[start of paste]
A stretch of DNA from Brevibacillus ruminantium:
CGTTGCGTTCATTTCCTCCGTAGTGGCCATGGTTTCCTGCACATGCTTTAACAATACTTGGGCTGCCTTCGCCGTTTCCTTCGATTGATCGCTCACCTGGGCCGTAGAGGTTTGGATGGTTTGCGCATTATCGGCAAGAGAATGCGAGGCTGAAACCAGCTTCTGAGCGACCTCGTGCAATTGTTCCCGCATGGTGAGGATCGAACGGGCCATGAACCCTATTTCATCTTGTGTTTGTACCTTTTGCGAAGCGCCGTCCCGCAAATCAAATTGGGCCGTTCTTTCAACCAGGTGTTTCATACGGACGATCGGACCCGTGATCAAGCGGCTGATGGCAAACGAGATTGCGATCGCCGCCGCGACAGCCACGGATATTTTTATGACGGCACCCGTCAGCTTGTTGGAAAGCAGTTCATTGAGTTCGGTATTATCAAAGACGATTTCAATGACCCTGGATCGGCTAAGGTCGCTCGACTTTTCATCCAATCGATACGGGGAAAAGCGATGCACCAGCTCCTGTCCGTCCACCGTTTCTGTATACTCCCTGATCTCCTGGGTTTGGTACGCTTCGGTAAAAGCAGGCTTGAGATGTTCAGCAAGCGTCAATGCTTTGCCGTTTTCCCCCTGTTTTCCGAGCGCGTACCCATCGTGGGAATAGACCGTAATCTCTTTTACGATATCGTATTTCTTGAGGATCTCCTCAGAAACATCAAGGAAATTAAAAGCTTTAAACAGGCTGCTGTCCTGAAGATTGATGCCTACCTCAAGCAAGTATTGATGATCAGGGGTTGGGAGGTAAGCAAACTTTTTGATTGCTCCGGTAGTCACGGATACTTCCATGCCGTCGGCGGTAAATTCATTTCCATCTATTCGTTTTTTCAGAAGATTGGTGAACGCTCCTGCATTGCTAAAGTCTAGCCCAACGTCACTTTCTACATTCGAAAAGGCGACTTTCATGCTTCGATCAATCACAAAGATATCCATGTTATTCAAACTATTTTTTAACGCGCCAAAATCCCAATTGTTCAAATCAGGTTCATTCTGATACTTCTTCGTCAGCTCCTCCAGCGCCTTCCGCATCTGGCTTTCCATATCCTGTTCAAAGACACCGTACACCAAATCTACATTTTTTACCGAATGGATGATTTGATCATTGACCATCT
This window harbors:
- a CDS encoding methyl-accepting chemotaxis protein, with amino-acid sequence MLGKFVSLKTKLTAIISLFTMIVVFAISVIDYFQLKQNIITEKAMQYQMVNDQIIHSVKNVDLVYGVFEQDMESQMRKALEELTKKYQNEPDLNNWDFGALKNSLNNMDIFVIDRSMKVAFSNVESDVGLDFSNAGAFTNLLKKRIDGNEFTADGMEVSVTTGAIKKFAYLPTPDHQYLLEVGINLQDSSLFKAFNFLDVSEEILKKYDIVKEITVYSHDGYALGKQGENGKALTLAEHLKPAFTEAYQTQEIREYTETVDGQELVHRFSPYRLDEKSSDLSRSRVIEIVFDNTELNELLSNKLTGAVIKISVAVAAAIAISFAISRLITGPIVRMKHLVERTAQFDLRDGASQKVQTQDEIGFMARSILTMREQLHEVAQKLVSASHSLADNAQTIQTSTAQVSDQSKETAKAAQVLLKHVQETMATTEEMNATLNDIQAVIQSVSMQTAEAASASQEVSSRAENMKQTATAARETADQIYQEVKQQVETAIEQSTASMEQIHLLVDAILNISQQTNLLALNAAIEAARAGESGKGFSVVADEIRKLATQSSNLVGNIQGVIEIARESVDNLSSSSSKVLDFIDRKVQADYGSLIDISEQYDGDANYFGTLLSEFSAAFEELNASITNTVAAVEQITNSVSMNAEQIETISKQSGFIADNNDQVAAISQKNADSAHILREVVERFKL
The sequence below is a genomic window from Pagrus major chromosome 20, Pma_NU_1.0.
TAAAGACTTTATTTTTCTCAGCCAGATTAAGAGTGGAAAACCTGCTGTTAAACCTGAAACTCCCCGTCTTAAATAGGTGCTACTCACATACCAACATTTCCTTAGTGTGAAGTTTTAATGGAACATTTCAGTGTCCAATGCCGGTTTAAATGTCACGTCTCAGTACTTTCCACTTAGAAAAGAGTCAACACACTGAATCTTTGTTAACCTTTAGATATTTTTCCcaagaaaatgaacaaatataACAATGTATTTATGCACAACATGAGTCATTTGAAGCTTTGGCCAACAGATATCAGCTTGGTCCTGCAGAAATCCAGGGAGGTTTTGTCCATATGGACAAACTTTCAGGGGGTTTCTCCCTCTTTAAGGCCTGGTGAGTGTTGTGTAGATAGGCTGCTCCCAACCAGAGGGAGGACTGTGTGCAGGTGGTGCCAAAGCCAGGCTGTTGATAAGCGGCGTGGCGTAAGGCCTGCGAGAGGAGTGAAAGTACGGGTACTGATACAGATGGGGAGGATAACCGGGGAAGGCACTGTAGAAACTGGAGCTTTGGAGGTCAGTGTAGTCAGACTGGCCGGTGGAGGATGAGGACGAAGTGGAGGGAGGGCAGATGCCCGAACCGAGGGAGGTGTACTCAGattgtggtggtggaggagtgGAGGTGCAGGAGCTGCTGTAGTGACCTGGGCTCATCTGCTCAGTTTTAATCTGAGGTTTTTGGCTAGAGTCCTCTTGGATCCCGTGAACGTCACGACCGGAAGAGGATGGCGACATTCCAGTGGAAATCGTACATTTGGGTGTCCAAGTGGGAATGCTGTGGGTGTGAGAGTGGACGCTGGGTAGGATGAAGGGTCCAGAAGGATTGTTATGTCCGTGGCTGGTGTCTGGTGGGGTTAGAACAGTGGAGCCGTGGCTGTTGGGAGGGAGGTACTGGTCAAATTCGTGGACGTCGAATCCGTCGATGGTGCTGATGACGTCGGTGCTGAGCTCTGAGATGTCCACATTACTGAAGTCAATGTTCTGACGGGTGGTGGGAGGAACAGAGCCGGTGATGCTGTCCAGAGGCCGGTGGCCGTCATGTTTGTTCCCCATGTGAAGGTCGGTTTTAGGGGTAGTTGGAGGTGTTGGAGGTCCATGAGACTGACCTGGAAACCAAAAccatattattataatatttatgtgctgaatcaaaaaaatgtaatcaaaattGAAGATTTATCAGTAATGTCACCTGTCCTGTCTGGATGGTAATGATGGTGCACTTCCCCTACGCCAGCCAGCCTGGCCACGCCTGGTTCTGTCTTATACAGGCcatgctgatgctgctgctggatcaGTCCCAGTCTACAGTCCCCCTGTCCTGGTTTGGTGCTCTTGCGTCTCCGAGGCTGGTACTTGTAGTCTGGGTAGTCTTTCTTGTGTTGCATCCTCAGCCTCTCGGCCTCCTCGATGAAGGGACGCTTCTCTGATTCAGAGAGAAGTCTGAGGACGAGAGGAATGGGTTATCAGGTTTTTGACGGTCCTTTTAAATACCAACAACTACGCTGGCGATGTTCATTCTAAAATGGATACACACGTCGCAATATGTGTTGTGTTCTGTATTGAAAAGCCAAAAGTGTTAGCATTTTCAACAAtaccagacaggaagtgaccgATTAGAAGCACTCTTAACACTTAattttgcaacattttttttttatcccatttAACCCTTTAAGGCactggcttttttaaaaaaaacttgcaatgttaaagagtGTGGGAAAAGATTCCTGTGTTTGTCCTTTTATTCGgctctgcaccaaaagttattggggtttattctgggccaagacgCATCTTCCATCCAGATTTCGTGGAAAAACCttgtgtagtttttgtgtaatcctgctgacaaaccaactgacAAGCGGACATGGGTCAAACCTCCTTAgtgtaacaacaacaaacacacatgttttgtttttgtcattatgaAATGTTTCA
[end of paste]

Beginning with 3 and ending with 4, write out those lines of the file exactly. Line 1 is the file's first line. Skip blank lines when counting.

This window harbors:
- a CDS encoding methyl-accepting chemotaxis protein, with amino-acid sequence MLGKFVSLKTKLTAIISLFTMIVVFAISVIDYFQLKQNIITEKAMQYQMVNDQIIHSVKNVDLVYGVFEQDMESQMRKALEELTKKYQNEPDLNNWDFGALKNSLNNMDIFVIDRSMKVAFSNVESDVGLDFSNAGAFTNLLKKRIDGNEFTADGMEVSVTTGAIKKFAYLPTPDHQYLLEVGINLQDSSLFKAFNFLDVSEEILKKYDIVKEITVYSHDGYALGKQGENGKALTLAEHLKPAFTEAYQTQEIREYTETVDGQELVHRFSPYRLDEKSSDLSRSRVIEIVFDNTELNELLSNKLTGAVIKISVAVAAAIAISFAISRLITGPIVRMKHLVERTAQFDLRDGASQKVQTQDEIGFMARSILTMREQLHEVAQKLVSASHSLADNAQTIQTSTAQVSDQSKETAKAAQVLLKHVQETMATTEEMNATLNDIQAVIQSVSMQTAEAASASQEVSSRAENMKQTATAARETADQIYQEVKQQVETAIEQSTASMEQIHLLVDAILNISQQTNLLALNAAIEAARAGESGKGFSVVADEIRKLATQSSNLVGNIQGVIEIARESVDNLSSSSSKVLDFIDRKVQADYGSLIDISEQYDGDANYFGTLLSEFSAAFEELNASITNTVAAVEQITNSVSMNAEQIETISKQSGFIADNNDQVAAISQKNADSAHILREVVERFKL